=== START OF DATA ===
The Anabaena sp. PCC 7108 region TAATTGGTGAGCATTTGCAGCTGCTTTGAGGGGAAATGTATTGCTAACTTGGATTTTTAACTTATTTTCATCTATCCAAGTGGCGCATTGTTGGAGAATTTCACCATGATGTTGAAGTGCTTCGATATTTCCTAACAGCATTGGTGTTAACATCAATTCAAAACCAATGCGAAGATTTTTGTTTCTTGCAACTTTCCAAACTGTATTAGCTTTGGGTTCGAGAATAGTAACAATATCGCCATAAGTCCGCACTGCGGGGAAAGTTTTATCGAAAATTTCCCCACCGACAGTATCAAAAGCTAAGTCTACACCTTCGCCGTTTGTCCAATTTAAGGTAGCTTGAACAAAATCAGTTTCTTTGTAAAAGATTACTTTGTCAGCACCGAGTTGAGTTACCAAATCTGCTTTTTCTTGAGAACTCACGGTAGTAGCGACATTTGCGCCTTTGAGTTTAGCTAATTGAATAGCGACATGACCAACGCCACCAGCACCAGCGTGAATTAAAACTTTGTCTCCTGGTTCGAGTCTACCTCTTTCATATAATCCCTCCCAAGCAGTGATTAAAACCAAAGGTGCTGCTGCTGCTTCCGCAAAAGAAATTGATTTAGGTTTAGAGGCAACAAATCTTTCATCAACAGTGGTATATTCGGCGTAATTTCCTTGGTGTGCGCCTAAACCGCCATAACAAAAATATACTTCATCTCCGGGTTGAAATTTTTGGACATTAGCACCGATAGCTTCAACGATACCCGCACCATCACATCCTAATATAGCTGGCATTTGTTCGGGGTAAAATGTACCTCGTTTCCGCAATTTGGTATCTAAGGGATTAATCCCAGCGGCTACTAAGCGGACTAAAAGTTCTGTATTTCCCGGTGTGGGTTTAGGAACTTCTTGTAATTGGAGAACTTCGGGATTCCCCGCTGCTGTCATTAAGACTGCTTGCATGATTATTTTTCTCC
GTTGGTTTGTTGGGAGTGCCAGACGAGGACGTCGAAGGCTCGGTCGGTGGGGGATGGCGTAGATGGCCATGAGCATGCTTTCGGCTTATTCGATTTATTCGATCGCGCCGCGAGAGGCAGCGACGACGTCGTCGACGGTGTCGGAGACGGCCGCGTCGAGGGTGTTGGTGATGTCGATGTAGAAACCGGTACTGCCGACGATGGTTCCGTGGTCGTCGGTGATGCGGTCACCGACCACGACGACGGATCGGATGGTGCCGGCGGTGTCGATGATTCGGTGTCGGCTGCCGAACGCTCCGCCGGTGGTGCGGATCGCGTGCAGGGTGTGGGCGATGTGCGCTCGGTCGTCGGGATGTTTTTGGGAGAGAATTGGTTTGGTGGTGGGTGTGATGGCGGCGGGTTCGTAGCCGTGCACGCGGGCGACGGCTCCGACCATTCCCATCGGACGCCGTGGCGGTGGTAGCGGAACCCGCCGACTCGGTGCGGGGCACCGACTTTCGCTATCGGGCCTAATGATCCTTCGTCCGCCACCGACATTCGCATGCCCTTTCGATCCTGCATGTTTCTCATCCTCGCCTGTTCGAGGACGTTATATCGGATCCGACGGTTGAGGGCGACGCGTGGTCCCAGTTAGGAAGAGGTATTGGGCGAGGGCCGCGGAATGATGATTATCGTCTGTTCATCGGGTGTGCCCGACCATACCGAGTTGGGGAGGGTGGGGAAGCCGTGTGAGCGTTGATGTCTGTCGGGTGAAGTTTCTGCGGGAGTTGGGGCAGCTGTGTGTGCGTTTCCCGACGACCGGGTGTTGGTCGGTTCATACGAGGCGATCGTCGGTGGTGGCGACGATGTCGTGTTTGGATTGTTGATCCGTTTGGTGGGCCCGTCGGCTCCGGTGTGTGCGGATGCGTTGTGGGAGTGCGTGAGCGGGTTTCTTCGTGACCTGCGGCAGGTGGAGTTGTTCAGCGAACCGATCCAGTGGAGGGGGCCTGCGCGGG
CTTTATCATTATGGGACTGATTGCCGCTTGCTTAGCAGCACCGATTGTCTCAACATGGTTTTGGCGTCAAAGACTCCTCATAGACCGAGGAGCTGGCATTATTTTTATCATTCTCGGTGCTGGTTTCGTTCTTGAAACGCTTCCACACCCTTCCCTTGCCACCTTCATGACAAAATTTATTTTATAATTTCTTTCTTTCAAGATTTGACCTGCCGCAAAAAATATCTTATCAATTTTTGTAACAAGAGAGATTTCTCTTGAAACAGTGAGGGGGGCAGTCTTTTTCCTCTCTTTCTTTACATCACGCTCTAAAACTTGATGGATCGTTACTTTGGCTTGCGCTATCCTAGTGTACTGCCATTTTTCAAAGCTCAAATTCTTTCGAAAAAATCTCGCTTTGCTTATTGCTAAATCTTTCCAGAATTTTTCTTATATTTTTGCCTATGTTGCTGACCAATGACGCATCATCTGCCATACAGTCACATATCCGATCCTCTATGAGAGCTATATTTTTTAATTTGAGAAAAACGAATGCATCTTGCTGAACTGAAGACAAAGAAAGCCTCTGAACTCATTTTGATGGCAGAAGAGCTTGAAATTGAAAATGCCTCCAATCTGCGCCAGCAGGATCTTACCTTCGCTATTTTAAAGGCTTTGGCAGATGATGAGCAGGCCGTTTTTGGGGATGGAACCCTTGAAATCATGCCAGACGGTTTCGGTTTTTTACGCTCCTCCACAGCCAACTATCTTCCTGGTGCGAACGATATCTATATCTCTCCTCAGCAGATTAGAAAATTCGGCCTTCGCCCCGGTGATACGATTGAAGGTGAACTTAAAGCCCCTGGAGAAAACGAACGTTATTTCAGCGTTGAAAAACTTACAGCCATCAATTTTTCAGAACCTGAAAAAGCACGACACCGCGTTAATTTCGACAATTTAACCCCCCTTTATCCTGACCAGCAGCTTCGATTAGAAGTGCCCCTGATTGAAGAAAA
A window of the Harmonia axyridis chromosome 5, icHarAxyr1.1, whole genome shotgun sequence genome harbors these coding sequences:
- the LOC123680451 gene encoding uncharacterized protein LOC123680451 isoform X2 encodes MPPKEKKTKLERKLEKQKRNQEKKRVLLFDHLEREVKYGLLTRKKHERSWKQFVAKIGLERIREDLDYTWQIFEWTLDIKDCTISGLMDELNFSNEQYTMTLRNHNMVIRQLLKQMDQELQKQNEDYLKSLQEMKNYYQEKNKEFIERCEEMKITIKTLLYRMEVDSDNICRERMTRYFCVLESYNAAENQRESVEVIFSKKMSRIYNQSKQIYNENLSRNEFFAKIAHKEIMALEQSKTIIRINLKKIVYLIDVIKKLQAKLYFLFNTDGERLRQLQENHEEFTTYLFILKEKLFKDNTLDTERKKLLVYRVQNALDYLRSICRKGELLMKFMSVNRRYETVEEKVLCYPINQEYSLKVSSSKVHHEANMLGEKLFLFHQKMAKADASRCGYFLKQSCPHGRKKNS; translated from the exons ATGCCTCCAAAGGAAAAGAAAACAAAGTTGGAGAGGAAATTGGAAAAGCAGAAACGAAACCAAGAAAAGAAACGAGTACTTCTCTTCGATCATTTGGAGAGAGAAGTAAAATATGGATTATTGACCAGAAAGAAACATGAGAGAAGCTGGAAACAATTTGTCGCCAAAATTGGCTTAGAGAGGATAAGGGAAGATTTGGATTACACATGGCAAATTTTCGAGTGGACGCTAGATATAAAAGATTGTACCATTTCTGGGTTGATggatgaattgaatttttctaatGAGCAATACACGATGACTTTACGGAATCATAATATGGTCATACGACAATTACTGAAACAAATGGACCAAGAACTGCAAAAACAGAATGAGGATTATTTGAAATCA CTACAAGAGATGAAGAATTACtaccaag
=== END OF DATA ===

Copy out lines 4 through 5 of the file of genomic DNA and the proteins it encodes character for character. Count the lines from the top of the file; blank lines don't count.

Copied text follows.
A window of the Harmonia axyridis chromosome 5, icHarAxyr1.1, whole genome shotgun sequence genome harbors these coding sequences:
- the LOC123680451 gene encoding uncharacterized protein LOC123680451 isoform X2 encodes MPPKEKKTKLERKLEKQKRNQEKKRVLLFDHLEREVKYGLLTRKKHERSWKQFVAKIGLERIREDLDYTWQIFEWTLDIKDCTISGLMDELNFSNEQYTMTLRNHNMVIRQLLKQMDQELQKQNEDYLKSLQEMKNYYQEKNKEFIERCEEMKITIKTLLYRMEVDSDNICRERMTRYFCVLESYNAAENQRESVEVIFSKKMSRIYNQSKQIYNENLSRNEFFAKIAHKEIMALEQSKTIIRINLKKIVYLIDVIKKLQAKLYFLFNTDGERLRQLQENHEEFTTYLFILKEKLFKDNTLDTERKKLLVYRVQNALDYLRSICRKGELLMKFMSVNRRYETVEEKVLCYPINQEYSLKVSSSKVHHEANMLGEKLFLFHQKMAKADASRCGYFLKQSCPHGRKKNS; translated from the exons ATGCCTCCAAAGGAAAAGAAAACAAAGTTGGAGAGGAAATTGGAAAAGCAGAAACGAAACCAAGAAAAGAAACGAGTACTTCTCTTCGATCATTTGGAGAGAGAAGTAAAATATGGATTATTGACCAGAAAGAAACATGAGAGAAGCTGGAAACAATTTGTCGCCAAAATTGGCTTAGAGAGGATAAGGGAAGATTTGGATTACACATGGCAAATTTTCGAGTGGACGCTAGATATAAAAGATTGTACCATTTCTGGGTTGATggatgaattgaatttttctaatGAGCAATACACGATGACTTTACGGAATCATAATATGGTCATACGACAATTACTGAAACAAATGGACCAAGAACTGCAAAAACAGAATGAGGATTATTTGAAATCA CTACAAGAGATGAAGAATTACtaccaag